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BMC Palliative Care

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Advance directives, proxy opinions, and treatment restrictions in patients with severe stroke

  • Floor A. S. de Kort1,
  • Marjolein Geurts1Email author,
  • Paul L. M. de Kort2,
  • Julia H. van Tuijl2,
  • Ghislaine J. M. W. van Thiel3,
  • L. Jaap Kappelle1 and
  • H. Bart van der Worp1
Contributed equally
BMC Palliative CareBMC series – open, inclusive and trusted201716:52

Received: 1 May 2017

Accepted: 9 November 2017

Published: 14 November 2017



Patients with severe stroke often do not have the capacity to participate in discussions on treatment restrictions because of a reduced level of consciousness, aphasia, or another cognitive disorder. We assessed the role of advance directives and proxy opinions in the decision-making process of incapacitated patients.


Sixty patients with severe functional dependence (Barthel Index ≤6) at day four after ischemic stroke or intracerebral hemorrhage were included in a prospective two-center cohort study. The decision-making process with respect to treatment restrictions was assessed by means of a semi-structured questionnaire administered to the treating physician at the day of inclusion.


Forty-nine patients (82%) did not have the capacity to participate in the decision-making process. In eight patients, there was no discussion on treatment restrictions and full care was installed. In 41 patients, the decision whether to install treatment restrictions was discussed with proxies. One patient had a written advance directive. In the remaining 40 patients, proxies based their opinion on previously expressed wishes of the patient (18 patients) or advised in the best interest of the patient (22 patients). In 36 of 41 patients, treatment restrictions were installed after agreement between physician and proxy. At six months, 23 of 49 patients had survived. In only three of them the decision on treatment restrictions was based on previously expressed wishes. Remarkably, two of these survivors could not recall any of their alleged previously expressed wishes.


Treatment restrictions were installed in the majority of incapacitated patients after stroke. Proxy opinions frequently served as the best way to respect the patients’ autonomy, but their accuracy remains unclear.


StrokeEthicsEnd-of-life decisionsAdvance care planningAdvance directivesProxy opinionsSurrogate decision making


Patients with severe stroke have a high risk of long-term disability or death. A substantial proportion of in-hospital deaths after severe stroke occur in the context of withholding or withdrawal of life prolonging treatments [1, 2]. The decision to forgo life prolonging treatment usually evolves from discussions that are complicated by several factors. First, in contrast to more chronic diseases, stroke occurs almost always unexpectedly. Secondly, prognosis is often uncertain in the early stage. Thirdly, continuation of treatment may allow patients to survive for months or years, at the cost of being left in a state of disability that might be against their wishes [3]. Fourthly, patients with severe stroke often do not have the capacity to participate in the decision-making process on treatment restrictions themselves because of a reduced level of consciousness, aphasia, or another cognitive disorder [3]. In these cases, proxy opinions and advance directives are used to warrant patients’ autonomy [4].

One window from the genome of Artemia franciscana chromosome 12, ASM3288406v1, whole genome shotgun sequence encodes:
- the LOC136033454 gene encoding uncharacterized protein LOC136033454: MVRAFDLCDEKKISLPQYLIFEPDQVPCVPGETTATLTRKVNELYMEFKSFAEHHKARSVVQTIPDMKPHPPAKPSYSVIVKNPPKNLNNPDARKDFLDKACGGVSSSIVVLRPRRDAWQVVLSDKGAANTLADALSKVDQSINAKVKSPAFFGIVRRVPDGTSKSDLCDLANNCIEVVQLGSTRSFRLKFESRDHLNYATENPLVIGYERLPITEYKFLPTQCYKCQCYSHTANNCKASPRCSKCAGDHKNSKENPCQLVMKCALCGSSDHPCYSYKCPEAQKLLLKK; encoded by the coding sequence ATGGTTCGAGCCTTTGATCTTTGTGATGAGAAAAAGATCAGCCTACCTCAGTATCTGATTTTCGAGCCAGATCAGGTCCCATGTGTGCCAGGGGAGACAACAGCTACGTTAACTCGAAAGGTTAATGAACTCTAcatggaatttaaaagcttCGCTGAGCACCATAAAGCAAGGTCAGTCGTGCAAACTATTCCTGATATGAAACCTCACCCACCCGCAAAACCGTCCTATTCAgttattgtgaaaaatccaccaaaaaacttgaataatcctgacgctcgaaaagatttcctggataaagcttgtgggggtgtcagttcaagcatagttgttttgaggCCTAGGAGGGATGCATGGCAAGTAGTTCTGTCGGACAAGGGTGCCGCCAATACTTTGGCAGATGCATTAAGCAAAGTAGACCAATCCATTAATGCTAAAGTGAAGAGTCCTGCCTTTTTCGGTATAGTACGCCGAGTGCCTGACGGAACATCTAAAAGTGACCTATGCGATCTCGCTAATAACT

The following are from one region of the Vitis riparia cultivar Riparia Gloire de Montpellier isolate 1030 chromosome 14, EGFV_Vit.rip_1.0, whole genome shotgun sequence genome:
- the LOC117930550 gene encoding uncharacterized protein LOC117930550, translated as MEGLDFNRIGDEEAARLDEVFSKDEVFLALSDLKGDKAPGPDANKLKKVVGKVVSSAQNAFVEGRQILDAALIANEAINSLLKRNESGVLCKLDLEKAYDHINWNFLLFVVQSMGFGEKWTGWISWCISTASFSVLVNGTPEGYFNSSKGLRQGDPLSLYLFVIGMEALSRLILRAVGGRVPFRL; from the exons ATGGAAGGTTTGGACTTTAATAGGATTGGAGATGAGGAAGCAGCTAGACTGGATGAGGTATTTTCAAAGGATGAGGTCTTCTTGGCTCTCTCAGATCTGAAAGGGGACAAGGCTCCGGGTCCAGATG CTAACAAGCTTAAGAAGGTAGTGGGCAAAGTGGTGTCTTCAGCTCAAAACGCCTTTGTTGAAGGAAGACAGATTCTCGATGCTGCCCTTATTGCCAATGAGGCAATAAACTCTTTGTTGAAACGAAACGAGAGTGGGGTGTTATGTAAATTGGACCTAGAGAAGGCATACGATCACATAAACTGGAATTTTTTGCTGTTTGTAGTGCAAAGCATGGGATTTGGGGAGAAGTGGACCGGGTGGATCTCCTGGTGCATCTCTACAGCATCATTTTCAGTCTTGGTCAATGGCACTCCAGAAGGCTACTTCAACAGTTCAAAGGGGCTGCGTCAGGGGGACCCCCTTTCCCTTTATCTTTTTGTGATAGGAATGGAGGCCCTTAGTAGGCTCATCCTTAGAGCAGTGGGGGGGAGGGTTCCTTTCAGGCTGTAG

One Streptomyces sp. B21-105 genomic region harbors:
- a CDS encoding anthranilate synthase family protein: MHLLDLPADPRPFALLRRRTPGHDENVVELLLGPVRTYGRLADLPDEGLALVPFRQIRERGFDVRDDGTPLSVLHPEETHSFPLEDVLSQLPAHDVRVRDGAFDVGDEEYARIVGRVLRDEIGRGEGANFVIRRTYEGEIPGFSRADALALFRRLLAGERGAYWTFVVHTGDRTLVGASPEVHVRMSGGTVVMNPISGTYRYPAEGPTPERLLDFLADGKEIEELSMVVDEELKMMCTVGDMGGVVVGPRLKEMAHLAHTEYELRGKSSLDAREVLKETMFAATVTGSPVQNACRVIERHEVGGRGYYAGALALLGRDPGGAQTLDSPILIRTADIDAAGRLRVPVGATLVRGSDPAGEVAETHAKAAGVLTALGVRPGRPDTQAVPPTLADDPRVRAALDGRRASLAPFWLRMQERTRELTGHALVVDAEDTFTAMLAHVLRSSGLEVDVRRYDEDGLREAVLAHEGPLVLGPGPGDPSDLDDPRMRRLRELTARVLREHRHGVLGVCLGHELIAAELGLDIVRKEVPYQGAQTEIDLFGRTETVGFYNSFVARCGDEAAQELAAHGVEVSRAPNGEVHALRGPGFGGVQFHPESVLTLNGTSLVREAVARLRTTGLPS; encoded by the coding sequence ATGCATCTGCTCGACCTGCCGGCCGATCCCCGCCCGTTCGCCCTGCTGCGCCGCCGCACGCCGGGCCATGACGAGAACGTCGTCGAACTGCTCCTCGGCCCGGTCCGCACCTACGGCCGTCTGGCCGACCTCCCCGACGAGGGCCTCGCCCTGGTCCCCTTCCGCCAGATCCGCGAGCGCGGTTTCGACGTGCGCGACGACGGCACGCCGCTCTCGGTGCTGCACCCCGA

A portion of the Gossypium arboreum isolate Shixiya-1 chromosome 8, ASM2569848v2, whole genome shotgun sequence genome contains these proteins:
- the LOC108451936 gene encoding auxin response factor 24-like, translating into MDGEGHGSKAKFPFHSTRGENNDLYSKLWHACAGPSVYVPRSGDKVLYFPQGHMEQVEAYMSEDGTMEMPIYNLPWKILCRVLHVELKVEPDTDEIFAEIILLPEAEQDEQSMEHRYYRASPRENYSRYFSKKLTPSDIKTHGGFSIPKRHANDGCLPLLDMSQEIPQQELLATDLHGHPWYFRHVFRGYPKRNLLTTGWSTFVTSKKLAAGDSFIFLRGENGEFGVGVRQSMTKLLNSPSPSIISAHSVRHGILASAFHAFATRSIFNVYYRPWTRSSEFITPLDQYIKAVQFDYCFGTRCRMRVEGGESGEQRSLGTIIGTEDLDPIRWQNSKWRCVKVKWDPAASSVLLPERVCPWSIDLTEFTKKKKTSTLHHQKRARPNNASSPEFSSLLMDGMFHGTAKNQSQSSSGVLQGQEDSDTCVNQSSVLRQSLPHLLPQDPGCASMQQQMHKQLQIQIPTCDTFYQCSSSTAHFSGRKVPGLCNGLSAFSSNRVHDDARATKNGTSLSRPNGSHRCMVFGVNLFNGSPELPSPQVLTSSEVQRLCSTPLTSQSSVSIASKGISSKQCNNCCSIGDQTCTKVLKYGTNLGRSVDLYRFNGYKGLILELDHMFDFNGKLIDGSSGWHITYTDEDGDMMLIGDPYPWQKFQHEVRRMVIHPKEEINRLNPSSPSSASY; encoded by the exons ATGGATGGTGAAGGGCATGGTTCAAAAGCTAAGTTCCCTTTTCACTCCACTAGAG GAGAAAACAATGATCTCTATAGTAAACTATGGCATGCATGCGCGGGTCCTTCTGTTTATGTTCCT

The principle of autonomy is considered one of the fundamental principles of bioethics in Western societies and it plays a major role in modern health care systems [5]. Respect for the autonomy of the patient implies that the patient has the capacity to decide intentionally, with understanding, and without controlling influences that would mitigate against a free and voluntary decision [5]. A direct translation of respect for patients’ autonomy is the doctrine of informed consent. For most treatments, explicit informed consent is required and a capacitated patient has the right to refuse treatment. In The Netherlands, among other countries such as Belgium, Denmark and Canada, the requirement of informed consent is embedded in the law [6]. In incapacitated patients, a proxy decision maker has to be identified. This legal representative of the patient has to consent to treatment on his behalf. Dutch law states that the patient can be represented by several proxies in descending order: an appointed guardian; an individual to whom the patient has given a durable power of attorney that includes the authority to make health care decisions; the patient’s spouse or registered domestic partner; children of the patient who are at least eighteen years of age, parents of the patient or adult brothers and sisters of the patient [6]. Advance directives can help to respect the patient’s (former) autonomy. A written non treatment directive has a strong legal status in the Netherlands: in principle, it equals the current refusal of a capacitated patient [6]. The law does not distinguish between self-created advance directives or specific documents for healthcare decision-making. Advance directives are not nationally registered in the Netherlands and are usually kept by the patient and/or by his general practitioner.

Although discussions about treatment restrictions are routine in the care for patients with severe stroke in many countries, it is unclear how physicians implement advance directives and proxy opinions in these discussions. In this study, we assessed current practices in the decision whether or not to install treatment restrictions in incapacitated patients with severe stroke.